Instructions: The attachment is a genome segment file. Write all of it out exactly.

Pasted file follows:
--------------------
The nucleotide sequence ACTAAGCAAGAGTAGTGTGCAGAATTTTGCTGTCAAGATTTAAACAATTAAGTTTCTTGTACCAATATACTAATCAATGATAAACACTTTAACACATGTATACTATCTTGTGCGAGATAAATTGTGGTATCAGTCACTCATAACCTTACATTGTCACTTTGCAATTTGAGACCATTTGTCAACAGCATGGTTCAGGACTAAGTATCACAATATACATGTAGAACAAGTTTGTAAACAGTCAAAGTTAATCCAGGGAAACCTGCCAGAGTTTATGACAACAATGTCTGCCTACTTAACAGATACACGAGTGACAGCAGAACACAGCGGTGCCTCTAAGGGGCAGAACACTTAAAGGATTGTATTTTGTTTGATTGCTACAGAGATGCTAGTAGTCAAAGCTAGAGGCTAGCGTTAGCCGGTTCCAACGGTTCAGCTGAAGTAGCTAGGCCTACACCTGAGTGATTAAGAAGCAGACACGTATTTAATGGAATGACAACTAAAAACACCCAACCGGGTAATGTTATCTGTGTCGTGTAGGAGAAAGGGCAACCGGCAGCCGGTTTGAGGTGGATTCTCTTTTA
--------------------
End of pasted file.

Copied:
The nucleotide sequence ACTAAGCAAGAGTAGTGTGCAGAATTTTGCTGTCAAGATTTAAACAATTAAGTTTCTTGTACCAATATACTAATCAATGATAAACACTTTAACACATGTATACTATCTTGTGCGAGATAAATTGTGGTATCAGTCACTCATAACCTTACATTGTCACTTTGCAATTTGAGACCATTTGTCAACAGCATGGTTCAGGACTAAGTATCACAATATACATGTAGAACAAGTTTGTAAACAGTCAAAGTTAATCCAGGGAAACCTGCCAGAGTTTATGACAACAATGTCTGCCTACTTAACAGATACACGAGTGACAGCAGAACACAGCGGTGCCTCTAAGGGGCAGAACACTTAAAGGATTGTATTTTGTTTGATTGCTACAGAGATGCTAGTAGTCAAAGCTAGAGGCTAGCGTTAGCCGGTTCCAACGGTTCAGCTGAAGTAGCTAGGCCTACACCTGAGTGATTAAGAAGCAGACACGTATTTAATGGAATGACAACTAAAAACACCCAACCGGGTAATGTTATCTGTGTCGTGTAGGAGAAAGGGCAACCGGCAGCCGGTTTGAGGTGGATTCTCTTTTA